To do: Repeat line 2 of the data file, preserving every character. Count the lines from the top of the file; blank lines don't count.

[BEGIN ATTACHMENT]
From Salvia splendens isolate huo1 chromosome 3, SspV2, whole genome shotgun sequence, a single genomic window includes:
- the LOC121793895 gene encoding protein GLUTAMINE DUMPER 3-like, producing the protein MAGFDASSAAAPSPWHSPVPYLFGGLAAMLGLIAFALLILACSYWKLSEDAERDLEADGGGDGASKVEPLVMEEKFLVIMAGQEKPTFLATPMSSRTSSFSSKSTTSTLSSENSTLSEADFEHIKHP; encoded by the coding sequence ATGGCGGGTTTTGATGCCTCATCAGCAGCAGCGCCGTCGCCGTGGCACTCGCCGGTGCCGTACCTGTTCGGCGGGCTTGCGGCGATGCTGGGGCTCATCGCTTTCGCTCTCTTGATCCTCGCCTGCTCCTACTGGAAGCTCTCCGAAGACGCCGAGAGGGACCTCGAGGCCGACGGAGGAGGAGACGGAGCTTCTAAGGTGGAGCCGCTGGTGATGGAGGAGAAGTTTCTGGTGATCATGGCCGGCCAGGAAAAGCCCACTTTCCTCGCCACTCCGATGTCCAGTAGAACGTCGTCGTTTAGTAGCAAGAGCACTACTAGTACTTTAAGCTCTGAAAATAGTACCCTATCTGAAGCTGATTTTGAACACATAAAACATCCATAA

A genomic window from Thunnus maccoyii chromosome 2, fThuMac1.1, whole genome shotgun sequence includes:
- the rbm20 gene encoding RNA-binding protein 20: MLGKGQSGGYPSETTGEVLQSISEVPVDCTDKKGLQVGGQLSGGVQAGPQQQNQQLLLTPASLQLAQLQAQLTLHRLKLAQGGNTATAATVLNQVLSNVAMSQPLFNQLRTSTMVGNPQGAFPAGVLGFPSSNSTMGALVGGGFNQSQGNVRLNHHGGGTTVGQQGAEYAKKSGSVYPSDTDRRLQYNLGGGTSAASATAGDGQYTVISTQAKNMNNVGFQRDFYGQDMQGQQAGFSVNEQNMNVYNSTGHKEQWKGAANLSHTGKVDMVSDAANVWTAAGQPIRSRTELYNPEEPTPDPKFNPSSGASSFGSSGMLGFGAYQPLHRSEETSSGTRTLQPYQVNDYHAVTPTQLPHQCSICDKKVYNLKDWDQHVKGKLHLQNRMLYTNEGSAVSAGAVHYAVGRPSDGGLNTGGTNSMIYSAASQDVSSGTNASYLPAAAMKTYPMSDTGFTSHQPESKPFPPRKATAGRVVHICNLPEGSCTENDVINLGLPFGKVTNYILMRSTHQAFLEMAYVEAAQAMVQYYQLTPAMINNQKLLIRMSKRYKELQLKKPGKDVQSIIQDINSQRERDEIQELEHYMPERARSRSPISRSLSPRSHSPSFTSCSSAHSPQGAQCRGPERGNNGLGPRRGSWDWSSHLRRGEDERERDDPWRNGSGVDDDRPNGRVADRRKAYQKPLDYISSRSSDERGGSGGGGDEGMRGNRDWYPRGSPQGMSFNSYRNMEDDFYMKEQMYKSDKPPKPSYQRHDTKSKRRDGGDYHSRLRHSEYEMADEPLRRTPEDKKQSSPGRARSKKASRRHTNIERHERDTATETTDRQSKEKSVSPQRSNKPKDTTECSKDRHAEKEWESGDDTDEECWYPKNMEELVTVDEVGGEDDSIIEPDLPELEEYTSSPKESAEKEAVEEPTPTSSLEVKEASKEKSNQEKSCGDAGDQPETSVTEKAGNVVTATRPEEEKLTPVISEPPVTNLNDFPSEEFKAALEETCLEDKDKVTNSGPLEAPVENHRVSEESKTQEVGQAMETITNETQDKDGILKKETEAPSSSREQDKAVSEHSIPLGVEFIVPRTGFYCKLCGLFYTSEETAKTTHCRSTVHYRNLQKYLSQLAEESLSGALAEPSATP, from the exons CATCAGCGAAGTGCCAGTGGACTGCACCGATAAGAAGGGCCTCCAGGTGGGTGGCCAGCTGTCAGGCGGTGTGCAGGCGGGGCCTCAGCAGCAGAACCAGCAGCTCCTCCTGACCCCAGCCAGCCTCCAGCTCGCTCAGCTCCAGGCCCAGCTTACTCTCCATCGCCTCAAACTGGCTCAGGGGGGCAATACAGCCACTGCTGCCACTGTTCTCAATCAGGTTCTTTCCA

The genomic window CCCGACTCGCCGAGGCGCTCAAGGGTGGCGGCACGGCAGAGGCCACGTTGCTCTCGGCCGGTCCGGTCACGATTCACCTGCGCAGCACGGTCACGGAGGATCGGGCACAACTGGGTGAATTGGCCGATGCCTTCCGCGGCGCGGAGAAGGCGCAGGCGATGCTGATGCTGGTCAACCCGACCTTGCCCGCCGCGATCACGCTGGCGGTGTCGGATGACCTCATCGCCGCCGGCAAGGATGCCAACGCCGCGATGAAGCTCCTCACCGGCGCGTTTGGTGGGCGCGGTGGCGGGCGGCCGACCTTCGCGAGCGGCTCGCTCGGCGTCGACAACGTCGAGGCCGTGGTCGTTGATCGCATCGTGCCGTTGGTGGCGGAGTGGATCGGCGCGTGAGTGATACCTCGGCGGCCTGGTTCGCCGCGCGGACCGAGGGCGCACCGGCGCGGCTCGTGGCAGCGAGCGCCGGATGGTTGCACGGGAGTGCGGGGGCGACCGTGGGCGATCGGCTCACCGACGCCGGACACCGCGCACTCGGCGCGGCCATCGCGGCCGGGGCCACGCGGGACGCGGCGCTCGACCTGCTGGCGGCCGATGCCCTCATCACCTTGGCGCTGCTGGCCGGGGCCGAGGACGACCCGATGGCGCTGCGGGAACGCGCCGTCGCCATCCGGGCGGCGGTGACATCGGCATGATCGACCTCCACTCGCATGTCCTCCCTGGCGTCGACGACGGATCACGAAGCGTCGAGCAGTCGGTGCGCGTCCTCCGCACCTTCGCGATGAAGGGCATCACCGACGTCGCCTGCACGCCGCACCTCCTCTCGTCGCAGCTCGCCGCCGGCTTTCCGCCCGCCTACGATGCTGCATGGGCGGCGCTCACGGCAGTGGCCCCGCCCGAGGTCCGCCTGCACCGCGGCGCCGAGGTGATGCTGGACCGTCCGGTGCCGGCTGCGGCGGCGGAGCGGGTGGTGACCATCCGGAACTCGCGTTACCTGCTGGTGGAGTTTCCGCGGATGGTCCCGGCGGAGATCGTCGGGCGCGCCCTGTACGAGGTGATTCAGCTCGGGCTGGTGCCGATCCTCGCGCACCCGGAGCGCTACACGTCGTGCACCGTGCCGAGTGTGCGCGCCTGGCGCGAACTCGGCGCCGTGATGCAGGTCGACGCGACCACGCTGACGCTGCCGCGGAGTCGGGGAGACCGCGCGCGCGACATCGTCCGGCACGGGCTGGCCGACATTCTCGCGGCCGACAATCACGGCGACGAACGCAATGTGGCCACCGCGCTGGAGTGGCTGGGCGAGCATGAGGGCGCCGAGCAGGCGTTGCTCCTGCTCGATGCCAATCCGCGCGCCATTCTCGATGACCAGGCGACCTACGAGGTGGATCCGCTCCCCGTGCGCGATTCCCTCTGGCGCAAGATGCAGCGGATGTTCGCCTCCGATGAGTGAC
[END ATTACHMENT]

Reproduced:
- the LOC121793895 gene encoding protein GLUTAMINE DUMPER 3-like, producing the protein MAGFDASSAAAPSPWHSPVPYLFGGLAAMLGLIAFALLILACSYWKLSEDAERDLEADGGGDGASKVEPLVMEEKFLVIMAGQEKPTFLATPMSSRTSSFSSKSTTSTLSSENSTLSEADFEHIKHP; encoded by the coding sequence ATGGCGGGTTTTGATGCCTCATCAGCAGCAGCGCCGTCGCCGTGGCACTCGCCGGTGCCGTACCTGTTCGGCGGGCTTGCGGCGATGCTGGGGCTCATCGCTTTCGCTCTCTTGATCCTCGCCTGCTCCTACTGGAAGCTCTCCGAAGACGCCGAGAGGGACCTCGAGGCCGACGGAGGAGGAGACGGAGCTTCTAAGGTGGAGCCGCTGGTGATGGAGGAGAAGTTTCTGGTGATCATGGCCGGCCAGGAAAAGCCCACTTTCCTCGCCACTCCGATGTCCAGTAGAACGTCGTCGTTTAGTAGCAAGAGCACTACTAGTACTTTAAGCTCTGAAAATAGTACCCTATCTGAAGCTGATTTTGAACACATAAAACATCCATAA